Public procurement law is currently being reformed. The Procurement Bill (which when finalised will become the Procurement Act) is currently making its way through parliament. The Procurement Act is expected to become law later this year.

Two areas of change in the Bill causing much debate are the powers authorities will have to exclude suppliers from procurements and the introduction of a debarment list. The government aim of toughening the rules to prevent companies with a track record of poor delivery, fraud or corruption from winning public contracts is obviously welcome. However, there are understandably concerns around how such powers will work in practice. In this two part series, we explain the main changes, and what suppliers should be doing as a result.

In the first article in this series we looked at what authorities will be looking at when considering exclusion under the Procurement Bill. This article considers:

  • Who authorities are looking at
  • How and when checks are being carried out
  • And the consequences of debarment and exclusion

Who are authorities looking at?

Under the PCR authorities were required to consider whether the exclusion grounds existed for certain companies or entities linked to the supplier. In particular, those that the supplier was relying on to meet the selection criteria and, in respect of convictions for offences (mandatory grounds), any person with certain powers and control over the supplier.

Under the Bill these obligations have been expanded with the new, widely drafted definition of a Connected Person. Authorities must now consider whether the relevant offence, conduct or circumstances for each mandatory ground and each discretionary exclusion ground applies in respect of the Supplier, Associated Person or a Connected Person. As is the case under the PCR, authorities can also ask for information about subcontracting arrangements if they choose to in order to ascertain whether the subcontractors are excluded or excludable suppliers.

Significantly, suppliers must themselves be treated as “excluded suppliers” and excluded if an associated person, a connected person or a subcontractor are “excluded suppliers”. Similarly suppliers will be treated as “excludable suppliers” in equivalent circumstances. However, suppliers will be given a reasonable opportunity to replace an associated person or subcontractors who are excluded or excludable suppliers before this happens.

How and when are these checks carried out?

The current drafting of the Bill indicates that the timing of the authority’s consideration of whether a supplier is excludable or excluded will depend on the procedure.

At present, authorities consider whether there are grounds to exclude suppliers at the selection stage and the  Standard Selection Questionnaire (SQ) is used to collect information from suppliers (with suppliers updating the authority of any changes through the process).

The Cabinet Office is yet to release further detail on what the exclusion checking process will now look like in practical terms. However, before deciding whether a supplier is excludable or excluded, suppliers MUST be given reasonable opportunity to make representations and provide evidence as to whether exclusion grounds apply and whether the circumstances giving rise to them are likely to occur again (provided the evidence requested is proportionate in the circumstances). It therefore seems likely that the SQ will be updated to invite this information from suppliers as well as to update the exclusion grounds.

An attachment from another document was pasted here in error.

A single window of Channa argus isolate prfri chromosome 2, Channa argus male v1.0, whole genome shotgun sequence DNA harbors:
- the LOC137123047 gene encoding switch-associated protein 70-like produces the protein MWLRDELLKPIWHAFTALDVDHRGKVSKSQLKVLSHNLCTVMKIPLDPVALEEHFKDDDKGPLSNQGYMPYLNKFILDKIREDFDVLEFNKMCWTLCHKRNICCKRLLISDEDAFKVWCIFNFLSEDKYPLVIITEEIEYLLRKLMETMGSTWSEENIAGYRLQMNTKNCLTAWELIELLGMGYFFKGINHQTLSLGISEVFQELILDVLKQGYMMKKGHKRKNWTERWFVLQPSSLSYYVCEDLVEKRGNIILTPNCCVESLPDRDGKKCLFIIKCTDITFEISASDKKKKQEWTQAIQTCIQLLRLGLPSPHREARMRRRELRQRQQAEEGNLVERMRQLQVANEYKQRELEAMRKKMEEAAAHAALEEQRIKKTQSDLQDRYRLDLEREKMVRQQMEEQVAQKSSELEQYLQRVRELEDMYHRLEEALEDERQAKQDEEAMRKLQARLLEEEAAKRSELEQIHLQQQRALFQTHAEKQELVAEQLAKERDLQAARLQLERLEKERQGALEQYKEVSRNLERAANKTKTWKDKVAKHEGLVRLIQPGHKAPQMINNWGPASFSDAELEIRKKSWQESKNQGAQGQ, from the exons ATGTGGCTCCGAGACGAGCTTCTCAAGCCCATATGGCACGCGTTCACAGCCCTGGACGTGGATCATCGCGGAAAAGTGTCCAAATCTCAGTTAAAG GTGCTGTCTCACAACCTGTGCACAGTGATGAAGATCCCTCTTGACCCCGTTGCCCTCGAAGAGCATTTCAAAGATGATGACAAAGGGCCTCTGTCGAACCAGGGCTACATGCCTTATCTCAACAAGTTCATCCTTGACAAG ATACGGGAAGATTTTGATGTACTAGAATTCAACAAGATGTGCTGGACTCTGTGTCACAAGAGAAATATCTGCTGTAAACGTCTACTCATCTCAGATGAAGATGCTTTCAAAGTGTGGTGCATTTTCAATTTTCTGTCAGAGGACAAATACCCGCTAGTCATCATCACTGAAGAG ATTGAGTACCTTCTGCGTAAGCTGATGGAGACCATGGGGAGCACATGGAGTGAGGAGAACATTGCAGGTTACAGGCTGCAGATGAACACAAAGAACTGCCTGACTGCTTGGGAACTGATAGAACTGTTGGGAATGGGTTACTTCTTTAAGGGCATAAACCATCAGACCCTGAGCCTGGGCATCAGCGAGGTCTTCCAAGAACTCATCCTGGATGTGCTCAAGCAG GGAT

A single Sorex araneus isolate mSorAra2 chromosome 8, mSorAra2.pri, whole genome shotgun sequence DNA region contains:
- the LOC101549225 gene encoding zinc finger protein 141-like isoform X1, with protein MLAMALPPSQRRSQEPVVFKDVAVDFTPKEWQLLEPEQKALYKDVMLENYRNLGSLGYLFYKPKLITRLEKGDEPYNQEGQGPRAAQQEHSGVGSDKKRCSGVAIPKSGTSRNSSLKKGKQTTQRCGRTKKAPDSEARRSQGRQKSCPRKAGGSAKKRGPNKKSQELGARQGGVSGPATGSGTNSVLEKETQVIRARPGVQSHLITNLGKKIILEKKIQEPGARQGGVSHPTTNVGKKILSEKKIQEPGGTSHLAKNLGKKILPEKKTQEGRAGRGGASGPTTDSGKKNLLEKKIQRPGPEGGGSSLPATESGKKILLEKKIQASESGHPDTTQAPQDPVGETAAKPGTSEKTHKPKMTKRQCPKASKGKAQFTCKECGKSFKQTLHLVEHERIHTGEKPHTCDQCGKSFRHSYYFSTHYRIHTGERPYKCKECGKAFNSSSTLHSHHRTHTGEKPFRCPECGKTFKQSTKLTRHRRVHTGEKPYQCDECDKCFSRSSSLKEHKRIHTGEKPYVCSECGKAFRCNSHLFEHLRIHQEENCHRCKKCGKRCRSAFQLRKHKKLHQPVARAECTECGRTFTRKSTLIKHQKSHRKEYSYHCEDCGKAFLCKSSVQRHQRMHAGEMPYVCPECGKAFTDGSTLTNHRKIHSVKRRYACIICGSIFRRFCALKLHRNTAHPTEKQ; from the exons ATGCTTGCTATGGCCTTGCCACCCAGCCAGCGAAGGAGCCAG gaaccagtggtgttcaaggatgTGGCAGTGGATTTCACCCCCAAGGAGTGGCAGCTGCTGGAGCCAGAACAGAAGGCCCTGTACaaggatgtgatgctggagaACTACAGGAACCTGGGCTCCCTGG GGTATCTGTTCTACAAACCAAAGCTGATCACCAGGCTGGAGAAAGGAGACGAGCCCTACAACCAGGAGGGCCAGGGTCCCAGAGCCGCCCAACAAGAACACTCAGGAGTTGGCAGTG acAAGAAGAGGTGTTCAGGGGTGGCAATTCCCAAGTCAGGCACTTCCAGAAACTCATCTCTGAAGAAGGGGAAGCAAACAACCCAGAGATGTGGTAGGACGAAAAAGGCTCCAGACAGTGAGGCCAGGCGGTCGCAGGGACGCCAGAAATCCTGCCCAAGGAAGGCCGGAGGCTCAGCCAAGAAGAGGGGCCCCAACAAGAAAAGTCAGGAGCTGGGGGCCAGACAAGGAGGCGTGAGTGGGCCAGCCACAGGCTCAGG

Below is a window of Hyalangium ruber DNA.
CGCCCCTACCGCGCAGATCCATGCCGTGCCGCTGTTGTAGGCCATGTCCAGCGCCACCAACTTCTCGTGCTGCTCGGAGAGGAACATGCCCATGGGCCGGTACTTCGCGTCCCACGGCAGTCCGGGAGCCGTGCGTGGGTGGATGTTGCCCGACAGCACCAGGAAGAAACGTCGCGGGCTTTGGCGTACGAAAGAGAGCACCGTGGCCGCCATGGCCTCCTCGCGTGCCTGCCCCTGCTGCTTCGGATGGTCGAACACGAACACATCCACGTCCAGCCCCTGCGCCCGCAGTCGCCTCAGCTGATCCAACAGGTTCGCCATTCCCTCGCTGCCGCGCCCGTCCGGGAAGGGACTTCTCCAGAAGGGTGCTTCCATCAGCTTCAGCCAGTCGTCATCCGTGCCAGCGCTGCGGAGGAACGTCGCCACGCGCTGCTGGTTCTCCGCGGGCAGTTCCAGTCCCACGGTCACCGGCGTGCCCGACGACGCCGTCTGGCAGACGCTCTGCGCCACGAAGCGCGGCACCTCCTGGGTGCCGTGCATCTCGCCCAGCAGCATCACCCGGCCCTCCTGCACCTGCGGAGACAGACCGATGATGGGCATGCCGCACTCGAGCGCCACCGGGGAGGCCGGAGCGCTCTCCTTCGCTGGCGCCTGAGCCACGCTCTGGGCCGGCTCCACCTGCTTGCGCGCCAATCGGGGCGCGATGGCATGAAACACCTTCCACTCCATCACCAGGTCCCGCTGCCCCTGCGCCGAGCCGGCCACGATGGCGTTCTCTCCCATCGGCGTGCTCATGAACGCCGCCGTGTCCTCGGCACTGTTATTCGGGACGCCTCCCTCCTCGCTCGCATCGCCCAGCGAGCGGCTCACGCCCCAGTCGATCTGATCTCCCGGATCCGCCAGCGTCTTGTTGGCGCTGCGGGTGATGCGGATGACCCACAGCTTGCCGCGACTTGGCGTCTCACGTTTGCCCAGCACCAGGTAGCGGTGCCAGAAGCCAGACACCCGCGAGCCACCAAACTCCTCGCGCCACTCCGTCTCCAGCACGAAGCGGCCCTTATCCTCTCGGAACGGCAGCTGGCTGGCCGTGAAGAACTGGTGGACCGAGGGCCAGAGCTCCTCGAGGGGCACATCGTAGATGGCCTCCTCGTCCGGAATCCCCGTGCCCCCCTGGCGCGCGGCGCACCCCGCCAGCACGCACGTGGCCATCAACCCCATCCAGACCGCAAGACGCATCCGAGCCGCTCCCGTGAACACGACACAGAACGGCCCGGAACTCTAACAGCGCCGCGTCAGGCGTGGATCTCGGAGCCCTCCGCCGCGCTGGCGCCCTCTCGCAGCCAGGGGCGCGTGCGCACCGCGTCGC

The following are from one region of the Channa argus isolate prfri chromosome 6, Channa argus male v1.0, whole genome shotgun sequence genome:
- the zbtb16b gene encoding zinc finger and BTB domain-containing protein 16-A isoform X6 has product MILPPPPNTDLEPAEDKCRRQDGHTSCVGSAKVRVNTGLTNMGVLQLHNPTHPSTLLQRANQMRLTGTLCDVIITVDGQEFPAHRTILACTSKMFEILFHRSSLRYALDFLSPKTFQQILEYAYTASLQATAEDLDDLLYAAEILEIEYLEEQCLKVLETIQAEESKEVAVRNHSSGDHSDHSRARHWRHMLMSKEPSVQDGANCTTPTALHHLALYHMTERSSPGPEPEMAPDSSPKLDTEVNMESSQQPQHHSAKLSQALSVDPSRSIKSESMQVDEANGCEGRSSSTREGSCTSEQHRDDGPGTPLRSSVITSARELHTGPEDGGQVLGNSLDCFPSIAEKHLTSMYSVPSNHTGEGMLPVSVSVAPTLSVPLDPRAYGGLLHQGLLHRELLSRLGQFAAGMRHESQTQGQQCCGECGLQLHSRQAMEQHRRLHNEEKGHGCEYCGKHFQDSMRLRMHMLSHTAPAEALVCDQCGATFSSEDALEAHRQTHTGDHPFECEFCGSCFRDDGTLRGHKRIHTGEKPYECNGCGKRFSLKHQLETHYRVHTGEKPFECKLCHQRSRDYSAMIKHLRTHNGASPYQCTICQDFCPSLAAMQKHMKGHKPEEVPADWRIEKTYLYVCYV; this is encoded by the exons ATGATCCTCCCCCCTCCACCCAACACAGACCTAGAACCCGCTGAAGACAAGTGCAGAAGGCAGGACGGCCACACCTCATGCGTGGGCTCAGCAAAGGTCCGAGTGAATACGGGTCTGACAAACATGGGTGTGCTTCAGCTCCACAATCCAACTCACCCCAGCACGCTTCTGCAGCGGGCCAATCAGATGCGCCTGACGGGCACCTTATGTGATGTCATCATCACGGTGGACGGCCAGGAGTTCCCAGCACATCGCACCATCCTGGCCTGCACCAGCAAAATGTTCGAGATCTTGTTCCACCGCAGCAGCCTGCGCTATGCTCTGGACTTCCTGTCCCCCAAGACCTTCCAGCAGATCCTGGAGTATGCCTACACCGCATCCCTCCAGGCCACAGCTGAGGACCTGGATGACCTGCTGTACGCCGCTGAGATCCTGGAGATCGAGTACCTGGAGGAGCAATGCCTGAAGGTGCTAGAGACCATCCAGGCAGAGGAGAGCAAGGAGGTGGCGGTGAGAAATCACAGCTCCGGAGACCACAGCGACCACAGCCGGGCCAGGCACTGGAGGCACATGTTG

Why does this matter? The consequences

There are two main consequences which suppliers need to be aware of:

  1. Exclusion from the current process:
  • Where an authority determines that a supplier is an excluded supplier it MUST exclude the supplier from participating / progressing in a competitive tendering process and, if at tender stage, disregard any tender from that supplier.
  • If the supplier is determined to be an excludable supplier the authority MAY exclude the supplier / disregard its tender.
  1. Notice to a Minister of the Crown:
  • If the authority excludes a supplier / rejects a tender from an excludable supplier or excluded supplier on the basis of a mandatory or discretionary exclusion ground (with the exception of the ground of failure to cooperate in an investigation) it MUST give notice of this to the relevant appropriate authority (a Minister of the Crown or in Wales the Welsh Ministers).
  • Notice MUST also be given where an associated supplier or subcontractor was replaced because that supplier was an excluded or excludable supplier.
  • This may trigger a debarment investigation as explained above (although the Minister is not obliged to investigate and can choose to investigate at any time not only on receipt of such notice).

What should suppliers do to prepare for change?

  • Familiarise themselves with the exclusion grounds in Schedules 6 and 7 including the contract performance and conduct discretionary exclusion grounds in paragraphs 11-13 of Schedule 7 which have the potential to catch suppliers out.
  • Consider company structures and delivery partners at an early stage to ascertain whether mandatory and discretionary exclusion grounds apply and to ensure information is readily available on such grounds and why they would be unlikely to reoccur.
  • Ensure that any practices which could result in exclusion and debarment are monitored internally with swift action being taken to ensure that they are unlikely to reoccur,
  • Ensure that bidding teams are aware of the exclusion grounds which apply in respect of improper behaviour, particularly around failures to respond to requests for information or providing inaccurate information.

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